What is an IPR?
IPR is an intellectual property process called “Inter-Parties Review” or IPR. This process includes a “Petitioner,” a company filing a petition, and a “Patent Owner” that owns a disputed patent.
The “Petitioner” files this petition because it believes a “Patent Owner” (PO) owns an invalid patent, and decides to challenge its validity, not as part of a jury trial, but in front of the “Patent Trial and Appeals Board” (PTAB). The PTAB was created as part of American Invents Act (AIA), but has suffered numerous criticisms from patent owners as it is been known to kill many patents usually in favor of petitioners. However, recent statistics indicate that:
Out of 4,139 decisions made by the PTAB, 2,512 (61%) didn’t touch a single challenged claim. 9
The IPR process can be filed, in some cases with evidence using other patents and prior-art, that Petitioner seems to think invalidates the claims in a patent.
Many inventors face challenges and criticize that some reviews are overly broad and many times, PTAB’s judges extend greatly sometimes with not sufficient clarity of how broad a claim is interpreted, and some may dare to say that this is still an unpredictable outcome.
After filing a petition, this process may take a total of 12 months to complete. First a Petitioner files a brief or what’s called “Petition” that contains the patent to be be invalidated and an expert declaration made by a Person of Ordinary Skill in the Arts (POSA).
The USPTO presents the following timeline from filing to other steps.
How can I help you as an Expert?
You will definitely need an expert witness to assist you in filing and filing a reply brief. I can help you drafting a declaration and review what is being filed with assistance of your patent attorneys.
if you are a petitioner filing, you will need an expert declaration that is attached to your petition, if you are a “Patent Owner” your response must also include an Expert Witness declaration.
The expert declaration will include technical background on why the prior-art covers the patent being challenged or doesn’t cover it, if you are the patent owner.
As a Patent Owner (PO), you may receive a notification that a petition is file and a reply is due at a certain date. You will then have two options:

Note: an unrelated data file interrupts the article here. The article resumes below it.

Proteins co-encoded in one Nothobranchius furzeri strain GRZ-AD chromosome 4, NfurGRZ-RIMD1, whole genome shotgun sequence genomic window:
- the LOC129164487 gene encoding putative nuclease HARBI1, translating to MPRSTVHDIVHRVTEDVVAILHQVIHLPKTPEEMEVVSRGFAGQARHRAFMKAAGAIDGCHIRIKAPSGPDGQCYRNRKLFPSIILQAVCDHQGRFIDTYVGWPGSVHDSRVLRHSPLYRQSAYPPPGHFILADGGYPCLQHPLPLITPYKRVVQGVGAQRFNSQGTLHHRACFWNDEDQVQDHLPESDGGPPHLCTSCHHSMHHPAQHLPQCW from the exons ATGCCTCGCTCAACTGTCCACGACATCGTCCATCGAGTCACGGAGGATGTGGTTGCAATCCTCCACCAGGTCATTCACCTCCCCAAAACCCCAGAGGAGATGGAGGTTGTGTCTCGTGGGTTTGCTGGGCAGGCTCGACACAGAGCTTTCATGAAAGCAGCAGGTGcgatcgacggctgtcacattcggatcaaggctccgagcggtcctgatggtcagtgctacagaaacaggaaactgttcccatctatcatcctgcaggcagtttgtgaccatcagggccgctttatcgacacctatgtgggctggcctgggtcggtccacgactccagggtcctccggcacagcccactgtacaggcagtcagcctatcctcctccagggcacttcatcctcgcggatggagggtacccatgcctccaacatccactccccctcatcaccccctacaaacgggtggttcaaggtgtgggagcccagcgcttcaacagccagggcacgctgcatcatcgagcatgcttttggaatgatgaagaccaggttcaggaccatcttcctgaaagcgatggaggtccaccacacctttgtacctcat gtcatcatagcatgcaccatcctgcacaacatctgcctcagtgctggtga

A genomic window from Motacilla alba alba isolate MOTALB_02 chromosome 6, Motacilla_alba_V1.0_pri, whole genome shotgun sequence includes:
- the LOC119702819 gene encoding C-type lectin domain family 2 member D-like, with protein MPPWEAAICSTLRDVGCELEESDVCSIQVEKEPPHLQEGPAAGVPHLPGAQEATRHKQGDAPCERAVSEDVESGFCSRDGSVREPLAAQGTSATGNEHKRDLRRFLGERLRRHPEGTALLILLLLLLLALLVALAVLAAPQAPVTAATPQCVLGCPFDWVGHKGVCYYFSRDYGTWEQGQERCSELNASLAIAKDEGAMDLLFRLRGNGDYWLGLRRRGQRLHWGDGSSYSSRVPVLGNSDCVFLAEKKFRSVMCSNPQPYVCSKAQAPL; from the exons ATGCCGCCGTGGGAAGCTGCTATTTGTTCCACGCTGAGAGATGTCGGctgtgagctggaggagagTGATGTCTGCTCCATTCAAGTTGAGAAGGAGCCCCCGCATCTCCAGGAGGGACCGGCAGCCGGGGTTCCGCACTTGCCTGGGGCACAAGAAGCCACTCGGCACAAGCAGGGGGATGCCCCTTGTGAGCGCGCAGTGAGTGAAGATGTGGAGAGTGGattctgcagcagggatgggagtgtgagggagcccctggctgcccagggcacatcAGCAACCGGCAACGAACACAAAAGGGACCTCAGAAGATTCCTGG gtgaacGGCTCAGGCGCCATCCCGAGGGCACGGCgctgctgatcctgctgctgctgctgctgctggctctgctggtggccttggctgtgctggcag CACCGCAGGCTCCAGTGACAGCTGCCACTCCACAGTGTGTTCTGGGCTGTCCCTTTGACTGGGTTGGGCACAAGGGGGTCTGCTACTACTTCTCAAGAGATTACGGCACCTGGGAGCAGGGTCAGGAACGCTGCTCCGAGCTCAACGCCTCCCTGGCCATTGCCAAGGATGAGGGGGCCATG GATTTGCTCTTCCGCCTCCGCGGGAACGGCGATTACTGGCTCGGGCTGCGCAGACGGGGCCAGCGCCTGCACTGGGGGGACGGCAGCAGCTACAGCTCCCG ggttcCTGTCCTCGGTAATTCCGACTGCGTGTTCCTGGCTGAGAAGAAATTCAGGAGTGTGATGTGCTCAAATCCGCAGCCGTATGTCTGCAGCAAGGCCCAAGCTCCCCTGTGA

- First, respond in great detail with your best arguments and obtain a denial of the IPR being instituted,
- or Second, respond superficially and don’t disclose all your arguments and let the IPR be instituted, then file a declaration and obligate petitioner to disclose all their arguments.
Once petitioner has disclose all these arguments, those cannot be changed. In fact, there could be estoppel consequences in US Federal court if a case is in trial, for those cases you may contact your patent attorney.
In general, the challenges filed by a Petitioner in an IPR trial, are very similar to what you will find in “Invalidity Contentions” or an Invalidity Report in an infringement matter.
Personally, I have assisted Citrix, Multimedia Content Management, LLC, and others in their IPR proceedings. I am an experience expert and can assist you in other patent matters.
Usually, I will work together with your patent attorney, Your patent attorney will will draft the response, attach my declaration, and other exhibits that supplement that declaration that ultimately give a strong foundations to the technical arguments that are being disputed.
These arguments need to be carefully crafted to ensure prior matters, including other claim constructions or invalidity contentions are sound and not contradicting with each other. I as a witness may also be deposed by the Petitioner or the Patent Owner.
Feel free to reach me and I will help you with your needs.
751 Park of Commerce Dr. Suite 128,
Boca Raton, FL, 33487 561.306.4996
What to write in a declaration?
The declaration must be able to detect offensive and defensive arguments. Offensive is that a POSA would have known how to combine a patent or use prior-art available to re-create the invention.
Defensively, you must know exactly if there are missing components and whether nor not a POSA would have been inclined to combine what a petitioner argues. Many times, there are words chosen or similar capabilities are forced by a petitioner to make their arguments infant of the PTAB board.
My declaration will have as a final objective:
- Teach the PTAB board, how far-fetched a Petitioner arguments may be, can they be combined, are disclosures sufficient and how similar,
- Teach the PTAB board how close Petitioner or a POSA would combine art and generate the patent claim, meaning is that claim disclosed in one or several combinations of prior art?
In general, my job as an expert is to sit the foundation that your attorney will use to craft legal arguments and persuade a positive outcome to your case.
If you need an Expert for IPR, contact me!
If my area of expertise is not sufficient, or I may be busy in other cases I can find you the right person for the job, contact me asap to study your case and what options you may have.
An expert may cost between $375 to $575 per hour with retainers ranging from $5,000 to $10,000. Additional fees for depositions or additional declarations. Contact me for pricing and what kind of arrangement can I make for you.